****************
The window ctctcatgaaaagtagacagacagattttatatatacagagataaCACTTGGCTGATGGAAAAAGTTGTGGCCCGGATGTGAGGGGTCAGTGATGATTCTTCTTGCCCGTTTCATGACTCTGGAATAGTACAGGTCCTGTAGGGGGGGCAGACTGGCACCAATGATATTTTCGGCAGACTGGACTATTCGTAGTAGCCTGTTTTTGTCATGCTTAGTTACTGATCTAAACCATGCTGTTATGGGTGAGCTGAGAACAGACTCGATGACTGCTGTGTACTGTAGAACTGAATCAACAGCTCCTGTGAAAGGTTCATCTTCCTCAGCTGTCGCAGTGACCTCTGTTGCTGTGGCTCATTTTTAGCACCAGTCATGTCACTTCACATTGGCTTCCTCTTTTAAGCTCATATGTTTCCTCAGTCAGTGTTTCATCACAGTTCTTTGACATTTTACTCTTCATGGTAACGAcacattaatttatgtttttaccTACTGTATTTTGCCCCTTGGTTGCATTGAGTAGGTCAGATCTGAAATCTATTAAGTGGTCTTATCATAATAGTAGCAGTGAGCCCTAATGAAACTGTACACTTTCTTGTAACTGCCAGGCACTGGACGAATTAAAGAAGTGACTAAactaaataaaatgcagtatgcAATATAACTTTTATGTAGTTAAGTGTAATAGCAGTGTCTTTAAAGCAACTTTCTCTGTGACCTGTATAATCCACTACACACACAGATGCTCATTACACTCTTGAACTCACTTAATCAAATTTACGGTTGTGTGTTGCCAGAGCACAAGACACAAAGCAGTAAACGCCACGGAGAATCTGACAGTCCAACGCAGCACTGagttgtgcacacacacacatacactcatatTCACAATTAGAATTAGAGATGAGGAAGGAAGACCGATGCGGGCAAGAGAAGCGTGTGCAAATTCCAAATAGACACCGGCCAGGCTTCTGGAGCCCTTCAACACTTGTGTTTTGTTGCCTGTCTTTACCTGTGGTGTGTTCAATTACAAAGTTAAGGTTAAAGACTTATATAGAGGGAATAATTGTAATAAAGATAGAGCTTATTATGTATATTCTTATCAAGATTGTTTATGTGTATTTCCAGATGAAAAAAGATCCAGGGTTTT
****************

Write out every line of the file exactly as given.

The window ctctcatgaaaagtagacagacagattttatatatacagagataaCACTTGGCTGATGGAAAAAGTTGTGGCCCGGATGTGAGGGGTCAGTGATGATTCTTCTTGCCCGTTTCATGACTCTGGAATAGTACAGGTCCTGTAGGGGGGGCAGACTGGCACCAATGATATTTTCGGCAGACTGGACTATTCGTAGTAGCCTGTTTTTGTCATGCTTAGTTACTGATCTAAACCATGCTGTTATGGGTGAGCTGAGAACAGACTCGATGACTGCTGTGTACTGTAGAACTGAATCAACAGCTCCTGTGAAAGGTTCATCTTCCTCAGCTGTCGCAGTGACCTCTGTTGCTGTGGCTCATTTTTAGCACCAGTCATGTCACTTCACATTGGCTTCCTCTTTTAAGCTCATATGTTTCCTCAGTCAGTGTTTCATCACAGTTCTTTGACATTTTACTCTTCATGGTAACGAcacattaatttatgtttttaccTACTGTATTTTGCCCCTTGGTTGCATTGAGTAGGTCAGATCTGAAATCTATTAAGTGGTCTTATCATAATAGTAGCAGTGAGCCCTAATGAAACTGTACACTTTCTTGTAACTGCCAGGCACTGGACGAATTAAAGAAGTGACTAAactaaataaaatgcagtatgcAATATAACTTTTATGTAGTTAAGTGTAATAGCAGTGTCTTTAAAGCAACTTTCTCTGTGACCTGTATAATCCACTACACACACAGATGCTCATTACACTCTTGAACTCACTTAATCAAATTTACGGTTGTGTGTTGCCAGAGCACAAGACACAAAGCAGTAAACGCCACGGAGAATCTGACAGTCCAACGCAGCACTGagttgtgcacacacacacatacactcatatTCACAATTAGAATTAGAGATGAGGAAGGAAGACCGATGCGGGCAAGAGAAGCGTGTGCAAATTCCAAATAGACACCGGCCAGGCTTCTGGAGCCCTTCAACACTTGTGTTTTGTTGCCTGTCTTTACCTGTGGTGTGTTCAATTACAAAGTTAAGGTTAAAGACTTATATAGAGGGAATAATTGTAATAAAGATAGAGCTTATTATGTATATTCTTATCAAGATTGTTTATGTGTATTTCCAGATGAAAAAAGATCCAGGGTTTT